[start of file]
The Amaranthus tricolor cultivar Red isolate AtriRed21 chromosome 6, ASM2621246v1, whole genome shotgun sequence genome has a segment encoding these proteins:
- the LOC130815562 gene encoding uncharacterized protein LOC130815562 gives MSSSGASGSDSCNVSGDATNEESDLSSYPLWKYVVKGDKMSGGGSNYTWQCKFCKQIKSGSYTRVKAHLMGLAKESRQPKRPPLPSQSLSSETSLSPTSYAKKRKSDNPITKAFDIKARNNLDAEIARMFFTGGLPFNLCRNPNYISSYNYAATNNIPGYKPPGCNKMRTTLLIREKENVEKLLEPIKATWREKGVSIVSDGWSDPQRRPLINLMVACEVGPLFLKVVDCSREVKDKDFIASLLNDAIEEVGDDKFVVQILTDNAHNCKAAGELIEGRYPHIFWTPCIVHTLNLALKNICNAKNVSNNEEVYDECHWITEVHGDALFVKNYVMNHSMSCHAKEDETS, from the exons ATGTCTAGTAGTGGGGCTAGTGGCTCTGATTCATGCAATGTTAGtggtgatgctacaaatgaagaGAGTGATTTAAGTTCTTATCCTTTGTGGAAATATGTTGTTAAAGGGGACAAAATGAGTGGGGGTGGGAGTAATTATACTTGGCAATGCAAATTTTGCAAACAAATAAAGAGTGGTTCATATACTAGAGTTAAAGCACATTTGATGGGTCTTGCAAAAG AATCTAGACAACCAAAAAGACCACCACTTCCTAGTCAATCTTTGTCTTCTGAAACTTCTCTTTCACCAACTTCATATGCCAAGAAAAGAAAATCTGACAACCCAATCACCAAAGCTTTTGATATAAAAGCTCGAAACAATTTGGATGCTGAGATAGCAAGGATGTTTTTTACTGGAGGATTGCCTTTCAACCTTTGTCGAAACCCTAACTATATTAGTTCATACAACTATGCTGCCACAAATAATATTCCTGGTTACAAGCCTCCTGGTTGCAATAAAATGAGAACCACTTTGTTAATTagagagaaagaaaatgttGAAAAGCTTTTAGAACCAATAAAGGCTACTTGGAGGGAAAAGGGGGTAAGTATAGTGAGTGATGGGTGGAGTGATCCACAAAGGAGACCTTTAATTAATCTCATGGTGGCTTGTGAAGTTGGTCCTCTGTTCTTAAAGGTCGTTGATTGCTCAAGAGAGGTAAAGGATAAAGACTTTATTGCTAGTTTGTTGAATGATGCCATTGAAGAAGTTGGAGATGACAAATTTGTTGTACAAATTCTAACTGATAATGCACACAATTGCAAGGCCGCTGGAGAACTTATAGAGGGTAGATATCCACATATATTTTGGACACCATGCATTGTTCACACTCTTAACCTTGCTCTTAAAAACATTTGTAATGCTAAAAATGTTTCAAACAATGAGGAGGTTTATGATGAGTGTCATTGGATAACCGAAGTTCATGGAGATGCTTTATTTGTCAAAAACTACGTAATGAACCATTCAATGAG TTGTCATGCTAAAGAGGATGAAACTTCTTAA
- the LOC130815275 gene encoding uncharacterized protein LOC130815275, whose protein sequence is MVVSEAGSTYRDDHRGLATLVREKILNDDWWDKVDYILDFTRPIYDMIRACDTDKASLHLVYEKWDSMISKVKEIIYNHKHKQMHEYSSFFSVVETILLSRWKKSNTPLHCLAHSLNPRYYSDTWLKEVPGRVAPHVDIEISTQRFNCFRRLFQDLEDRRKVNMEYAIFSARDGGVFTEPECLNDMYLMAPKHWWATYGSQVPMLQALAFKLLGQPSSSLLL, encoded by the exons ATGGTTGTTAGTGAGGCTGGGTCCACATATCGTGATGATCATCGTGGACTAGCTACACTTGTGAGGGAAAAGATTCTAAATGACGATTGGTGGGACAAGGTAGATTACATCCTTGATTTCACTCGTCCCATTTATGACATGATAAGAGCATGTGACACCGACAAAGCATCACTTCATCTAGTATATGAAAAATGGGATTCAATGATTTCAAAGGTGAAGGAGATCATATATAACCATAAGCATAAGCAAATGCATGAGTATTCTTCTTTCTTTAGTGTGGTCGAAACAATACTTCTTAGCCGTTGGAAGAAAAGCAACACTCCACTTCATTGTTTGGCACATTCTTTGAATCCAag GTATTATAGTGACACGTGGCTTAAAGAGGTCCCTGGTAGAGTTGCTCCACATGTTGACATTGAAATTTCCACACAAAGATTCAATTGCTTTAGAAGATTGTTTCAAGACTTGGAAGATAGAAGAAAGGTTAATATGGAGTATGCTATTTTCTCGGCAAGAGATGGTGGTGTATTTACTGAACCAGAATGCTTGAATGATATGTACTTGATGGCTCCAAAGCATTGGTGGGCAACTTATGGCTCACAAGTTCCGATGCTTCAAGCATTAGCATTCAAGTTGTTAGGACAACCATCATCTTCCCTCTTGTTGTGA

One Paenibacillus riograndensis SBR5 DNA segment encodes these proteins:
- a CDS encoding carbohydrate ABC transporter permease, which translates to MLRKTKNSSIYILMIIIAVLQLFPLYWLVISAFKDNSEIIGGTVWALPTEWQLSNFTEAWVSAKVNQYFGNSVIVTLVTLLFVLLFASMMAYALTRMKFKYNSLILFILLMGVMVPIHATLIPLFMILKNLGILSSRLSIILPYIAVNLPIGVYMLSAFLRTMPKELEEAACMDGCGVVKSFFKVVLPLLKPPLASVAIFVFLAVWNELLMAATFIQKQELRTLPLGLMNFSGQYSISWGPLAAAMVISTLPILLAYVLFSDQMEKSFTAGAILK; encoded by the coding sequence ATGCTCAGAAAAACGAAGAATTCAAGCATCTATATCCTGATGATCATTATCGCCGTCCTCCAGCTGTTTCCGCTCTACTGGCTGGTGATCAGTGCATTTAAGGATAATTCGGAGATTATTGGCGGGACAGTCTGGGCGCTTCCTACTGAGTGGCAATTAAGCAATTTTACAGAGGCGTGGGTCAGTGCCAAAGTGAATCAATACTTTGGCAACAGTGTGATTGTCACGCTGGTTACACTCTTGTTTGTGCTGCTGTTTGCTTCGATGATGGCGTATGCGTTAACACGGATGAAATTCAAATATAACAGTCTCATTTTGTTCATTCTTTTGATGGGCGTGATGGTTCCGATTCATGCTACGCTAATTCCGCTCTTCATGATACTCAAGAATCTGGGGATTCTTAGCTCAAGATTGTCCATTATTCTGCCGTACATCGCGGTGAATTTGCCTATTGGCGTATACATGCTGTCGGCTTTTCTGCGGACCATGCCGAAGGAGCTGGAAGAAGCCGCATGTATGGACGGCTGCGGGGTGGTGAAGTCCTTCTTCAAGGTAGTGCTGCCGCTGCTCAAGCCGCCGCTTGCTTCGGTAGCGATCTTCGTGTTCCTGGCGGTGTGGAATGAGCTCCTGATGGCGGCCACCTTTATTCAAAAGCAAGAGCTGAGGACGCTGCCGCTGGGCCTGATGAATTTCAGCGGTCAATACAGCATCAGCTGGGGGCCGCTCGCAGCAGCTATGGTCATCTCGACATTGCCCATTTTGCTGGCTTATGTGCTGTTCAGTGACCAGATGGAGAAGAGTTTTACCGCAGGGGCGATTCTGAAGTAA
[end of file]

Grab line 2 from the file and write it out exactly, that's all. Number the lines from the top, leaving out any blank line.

- the LOC130815562 gene encoding uncharacterized protein LOC130815562 gives MSSSGASGSDSCNVSGDATNEESDLSSYPLWKYVVKGDKMSGGGSNYTWQCKFCKQIKSGSYTRVKAHLMGLAKESRQPKRPPLPSQSLSSETSLSPTSYAKKRKSDNPITKAFDIKARNNLDAEIARMFFTGGLPFNLCRNPNYISSYNYAATNNIPGYKPPGCNKMRTTLLIREKENVEKLLEPIKATWREKGVSIVSDGWSDPQRRPLINLMVACEVGPLFLKVVDCSREVKDKDFIASLLNDAIEEVGDDKFVVQILTDNAHNCKAAGELIEGRYPHIFWTPCIVHTLNLALKNICNAKNVSNNEEVYDECHWITEVHGDALFVKNYVMNHSMSCHAKEDETS, from the exons ATGTCTAGTAGTGGGGCTAGTGGCTCTGATTCATGCAATGTTAGtggtgatgctacaaatgaagaGAGTGATTTAAGTTCTTATCCTTTGTGGAAATATGTTGTTAAAGGGGACAAAATGAGTGGGGGTGGGAGTAATTATACTTGGCAATGCAAATTTTGCAAACAAATAAAGAGTGGTTCATATACTAGAGTTAAAGCACATTTGATGGGTCTTGCAAAAG AATCTAGACAACCAAAAAGACCACCACTTCCTAGTCAATCTTTGTCTTCTGAAACTTCTCTTTCACCAACTTCATATGCCAAGAAAAGAAAATCTGACAACCCAATCACCAAAGCTTTTGATATAAAAGCTCGAAACAATTTGGATGCTGAGATAGCAAGGATGTTTTTTACTGGAGGATTGCCTTTCAACCTTTGTCGAAACCCTAACTATATTAGTTCATACAACTATGCTGCCACAAATAATATTCCTGGTTACAAGCCTCCTGGTTGCAATAAAATGAGAACCACTTTGTTAATTagagagaaagaaaatgttGAAAAGCTTTTAGAACCAATAAAGGCTACTTGGAGGGAAAAGGGGGTAAGTATAGTGAGTGATGGGTGGAGTGATCCACAAAGGAGACCTTTAATTAATCTCATGGTGGCTTGTGAAGTTGGTCCTCTGTTCTTAAAGGTCGTTGATTGCTCAAGAGAGGTAAAGGATAAAGACTTTATTGCTAGTTTGTTGAATGATGCCATTGAAGAAGTTGGAGATGACAAATTTGTTGTACAAATTCTAACTGATAATGCACACAATTGCAAGGCCGCTGGAGAACTTATAGAGGGTAGATATCCACATATATTTTGGACACCATGCATTGTTCACACTCTTAACCTTGCTCTTAAAAACATTTGTAATGCTAAAAATGTTTCAAACAATGAGGAGGTTTATGATGAGTGTCATTGGATAACCGAAGTTCATGGAGATGCTTTATTTGTCAAAAACTACGTAATGAACCATTCAATGAG TTGTCATGCTAAAGAGGATGAAACTTCTTAA